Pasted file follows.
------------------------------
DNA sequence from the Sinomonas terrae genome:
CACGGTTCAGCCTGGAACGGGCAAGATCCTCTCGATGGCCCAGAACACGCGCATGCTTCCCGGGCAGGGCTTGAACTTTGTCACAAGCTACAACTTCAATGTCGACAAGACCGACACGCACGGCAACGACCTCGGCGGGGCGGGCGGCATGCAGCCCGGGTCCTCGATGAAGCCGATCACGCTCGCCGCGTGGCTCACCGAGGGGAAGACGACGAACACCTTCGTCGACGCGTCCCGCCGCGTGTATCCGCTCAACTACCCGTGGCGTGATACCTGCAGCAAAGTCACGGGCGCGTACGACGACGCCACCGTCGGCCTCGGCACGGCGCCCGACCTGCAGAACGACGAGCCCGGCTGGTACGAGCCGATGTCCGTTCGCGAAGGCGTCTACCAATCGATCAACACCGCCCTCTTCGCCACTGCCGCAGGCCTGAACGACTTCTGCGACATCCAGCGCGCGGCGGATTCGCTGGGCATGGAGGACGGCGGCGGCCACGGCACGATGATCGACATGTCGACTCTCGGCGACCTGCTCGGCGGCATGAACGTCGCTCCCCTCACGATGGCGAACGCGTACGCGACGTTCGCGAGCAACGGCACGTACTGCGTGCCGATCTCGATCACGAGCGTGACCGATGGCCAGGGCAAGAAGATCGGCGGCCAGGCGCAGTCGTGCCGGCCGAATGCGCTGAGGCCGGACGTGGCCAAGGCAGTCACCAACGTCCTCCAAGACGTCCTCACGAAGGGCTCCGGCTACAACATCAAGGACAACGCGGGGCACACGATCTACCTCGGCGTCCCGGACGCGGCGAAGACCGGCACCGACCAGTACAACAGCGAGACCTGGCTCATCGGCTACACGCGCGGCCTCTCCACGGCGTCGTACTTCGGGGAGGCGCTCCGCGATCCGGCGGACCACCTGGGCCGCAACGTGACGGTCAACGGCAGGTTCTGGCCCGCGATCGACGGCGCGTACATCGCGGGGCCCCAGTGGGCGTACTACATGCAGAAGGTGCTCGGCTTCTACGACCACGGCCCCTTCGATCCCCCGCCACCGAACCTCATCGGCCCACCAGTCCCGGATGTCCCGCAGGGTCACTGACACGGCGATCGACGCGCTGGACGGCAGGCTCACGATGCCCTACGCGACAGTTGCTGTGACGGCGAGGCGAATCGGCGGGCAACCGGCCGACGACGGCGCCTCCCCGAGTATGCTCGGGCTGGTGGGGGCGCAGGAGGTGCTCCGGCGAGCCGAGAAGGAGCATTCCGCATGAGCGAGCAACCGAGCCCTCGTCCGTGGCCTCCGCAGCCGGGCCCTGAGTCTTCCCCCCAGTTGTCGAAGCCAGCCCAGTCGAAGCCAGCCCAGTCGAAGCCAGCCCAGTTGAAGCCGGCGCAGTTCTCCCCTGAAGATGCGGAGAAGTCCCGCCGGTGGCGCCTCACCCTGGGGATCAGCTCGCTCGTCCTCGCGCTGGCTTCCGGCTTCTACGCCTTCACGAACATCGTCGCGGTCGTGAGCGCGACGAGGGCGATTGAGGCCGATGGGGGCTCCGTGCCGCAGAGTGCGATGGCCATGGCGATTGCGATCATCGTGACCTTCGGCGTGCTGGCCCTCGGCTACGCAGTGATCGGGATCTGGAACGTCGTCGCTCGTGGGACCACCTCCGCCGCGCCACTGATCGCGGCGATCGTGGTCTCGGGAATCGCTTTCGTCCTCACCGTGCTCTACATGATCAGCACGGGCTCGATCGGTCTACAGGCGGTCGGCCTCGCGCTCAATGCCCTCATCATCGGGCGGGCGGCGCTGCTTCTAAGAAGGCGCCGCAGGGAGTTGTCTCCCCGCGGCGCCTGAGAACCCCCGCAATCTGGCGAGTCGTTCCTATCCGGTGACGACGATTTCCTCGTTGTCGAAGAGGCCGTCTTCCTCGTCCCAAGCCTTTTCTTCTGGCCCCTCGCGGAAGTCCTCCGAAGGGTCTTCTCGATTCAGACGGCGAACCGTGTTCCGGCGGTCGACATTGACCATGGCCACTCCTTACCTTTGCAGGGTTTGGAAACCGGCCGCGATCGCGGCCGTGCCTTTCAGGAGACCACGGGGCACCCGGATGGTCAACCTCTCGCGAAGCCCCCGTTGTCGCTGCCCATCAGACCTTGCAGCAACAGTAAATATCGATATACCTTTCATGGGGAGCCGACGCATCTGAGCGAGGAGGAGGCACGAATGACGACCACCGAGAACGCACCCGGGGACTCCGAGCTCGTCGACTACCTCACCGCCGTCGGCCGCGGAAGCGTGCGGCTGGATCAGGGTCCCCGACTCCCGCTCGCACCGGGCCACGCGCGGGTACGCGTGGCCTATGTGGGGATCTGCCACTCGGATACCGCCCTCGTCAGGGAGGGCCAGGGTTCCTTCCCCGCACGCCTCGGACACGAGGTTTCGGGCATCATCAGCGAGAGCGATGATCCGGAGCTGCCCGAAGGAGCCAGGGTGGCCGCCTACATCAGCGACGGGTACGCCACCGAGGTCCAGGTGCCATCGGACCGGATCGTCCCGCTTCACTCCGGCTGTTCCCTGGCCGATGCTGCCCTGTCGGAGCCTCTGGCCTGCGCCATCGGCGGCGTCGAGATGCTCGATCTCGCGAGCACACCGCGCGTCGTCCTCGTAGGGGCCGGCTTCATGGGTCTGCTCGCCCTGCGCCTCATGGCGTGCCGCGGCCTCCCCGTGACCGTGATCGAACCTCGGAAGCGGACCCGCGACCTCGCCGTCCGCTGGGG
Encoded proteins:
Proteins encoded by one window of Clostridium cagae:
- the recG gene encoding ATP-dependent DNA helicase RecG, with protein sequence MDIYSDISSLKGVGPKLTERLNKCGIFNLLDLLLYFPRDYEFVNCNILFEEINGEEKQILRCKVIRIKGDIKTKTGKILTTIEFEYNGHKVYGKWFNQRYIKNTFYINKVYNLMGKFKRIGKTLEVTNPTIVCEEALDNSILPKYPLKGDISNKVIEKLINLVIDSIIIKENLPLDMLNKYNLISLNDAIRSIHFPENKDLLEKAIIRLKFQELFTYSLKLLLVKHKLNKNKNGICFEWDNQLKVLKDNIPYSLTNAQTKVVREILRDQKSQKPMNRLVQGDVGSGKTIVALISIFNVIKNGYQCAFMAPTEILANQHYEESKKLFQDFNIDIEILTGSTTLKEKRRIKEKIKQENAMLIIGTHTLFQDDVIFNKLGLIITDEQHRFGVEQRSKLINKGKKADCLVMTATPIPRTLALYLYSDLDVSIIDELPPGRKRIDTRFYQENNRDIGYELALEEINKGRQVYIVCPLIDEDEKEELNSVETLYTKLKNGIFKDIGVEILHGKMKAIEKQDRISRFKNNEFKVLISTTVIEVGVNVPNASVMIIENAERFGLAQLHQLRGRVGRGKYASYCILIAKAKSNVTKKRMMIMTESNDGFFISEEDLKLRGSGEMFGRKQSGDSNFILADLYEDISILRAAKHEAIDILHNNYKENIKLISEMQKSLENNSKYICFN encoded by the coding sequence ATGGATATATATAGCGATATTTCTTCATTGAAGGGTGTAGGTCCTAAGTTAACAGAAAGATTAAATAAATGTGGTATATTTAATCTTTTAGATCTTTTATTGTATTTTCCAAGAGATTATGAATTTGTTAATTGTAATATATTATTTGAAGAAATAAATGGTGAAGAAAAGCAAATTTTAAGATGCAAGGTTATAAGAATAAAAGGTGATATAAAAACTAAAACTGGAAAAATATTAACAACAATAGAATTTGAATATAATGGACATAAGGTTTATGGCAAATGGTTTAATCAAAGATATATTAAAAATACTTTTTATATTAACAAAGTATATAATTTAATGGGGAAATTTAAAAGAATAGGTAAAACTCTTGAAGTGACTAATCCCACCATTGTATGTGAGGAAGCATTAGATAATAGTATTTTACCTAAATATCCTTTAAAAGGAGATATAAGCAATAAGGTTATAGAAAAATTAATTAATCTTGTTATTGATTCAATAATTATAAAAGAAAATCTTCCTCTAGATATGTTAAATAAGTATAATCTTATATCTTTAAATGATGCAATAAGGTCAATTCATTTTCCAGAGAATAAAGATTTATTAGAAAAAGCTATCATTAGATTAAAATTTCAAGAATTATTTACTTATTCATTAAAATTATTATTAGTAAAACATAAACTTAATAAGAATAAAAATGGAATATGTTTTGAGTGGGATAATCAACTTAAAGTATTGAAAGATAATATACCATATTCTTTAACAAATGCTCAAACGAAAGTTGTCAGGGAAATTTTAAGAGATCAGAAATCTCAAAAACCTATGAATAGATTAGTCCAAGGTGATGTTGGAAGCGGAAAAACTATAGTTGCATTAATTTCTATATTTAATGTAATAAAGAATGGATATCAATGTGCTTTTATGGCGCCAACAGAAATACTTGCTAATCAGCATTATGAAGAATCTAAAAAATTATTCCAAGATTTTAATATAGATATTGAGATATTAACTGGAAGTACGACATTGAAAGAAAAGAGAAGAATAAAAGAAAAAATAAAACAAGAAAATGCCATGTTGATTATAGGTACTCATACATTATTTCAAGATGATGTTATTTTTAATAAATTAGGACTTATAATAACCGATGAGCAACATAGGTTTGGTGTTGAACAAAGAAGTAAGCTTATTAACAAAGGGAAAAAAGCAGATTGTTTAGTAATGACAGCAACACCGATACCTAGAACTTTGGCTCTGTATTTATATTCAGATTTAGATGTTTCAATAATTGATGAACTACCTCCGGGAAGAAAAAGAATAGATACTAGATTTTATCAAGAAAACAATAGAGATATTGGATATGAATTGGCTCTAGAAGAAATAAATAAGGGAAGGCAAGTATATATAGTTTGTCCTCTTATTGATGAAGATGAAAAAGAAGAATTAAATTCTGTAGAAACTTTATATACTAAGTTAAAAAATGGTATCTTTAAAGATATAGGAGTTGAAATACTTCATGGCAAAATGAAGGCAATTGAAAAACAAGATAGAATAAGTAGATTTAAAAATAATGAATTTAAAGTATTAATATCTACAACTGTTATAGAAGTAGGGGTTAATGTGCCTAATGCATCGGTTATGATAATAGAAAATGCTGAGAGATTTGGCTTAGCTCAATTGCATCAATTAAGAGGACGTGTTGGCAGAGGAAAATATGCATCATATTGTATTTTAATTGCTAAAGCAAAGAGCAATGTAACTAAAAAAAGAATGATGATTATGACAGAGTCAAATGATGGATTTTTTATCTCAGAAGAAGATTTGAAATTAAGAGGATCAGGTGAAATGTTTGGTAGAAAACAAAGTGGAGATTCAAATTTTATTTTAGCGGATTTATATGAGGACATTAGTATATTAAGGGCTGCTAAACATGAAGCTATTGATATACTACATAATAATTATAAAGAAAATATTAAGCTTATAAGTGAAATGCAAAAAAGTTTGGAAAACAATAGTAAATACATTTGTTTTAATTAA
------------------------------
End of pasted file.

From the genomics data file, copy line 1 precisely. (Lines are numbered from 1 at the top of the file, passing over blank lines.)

DNA sequence from the Sinomonas terrae genome: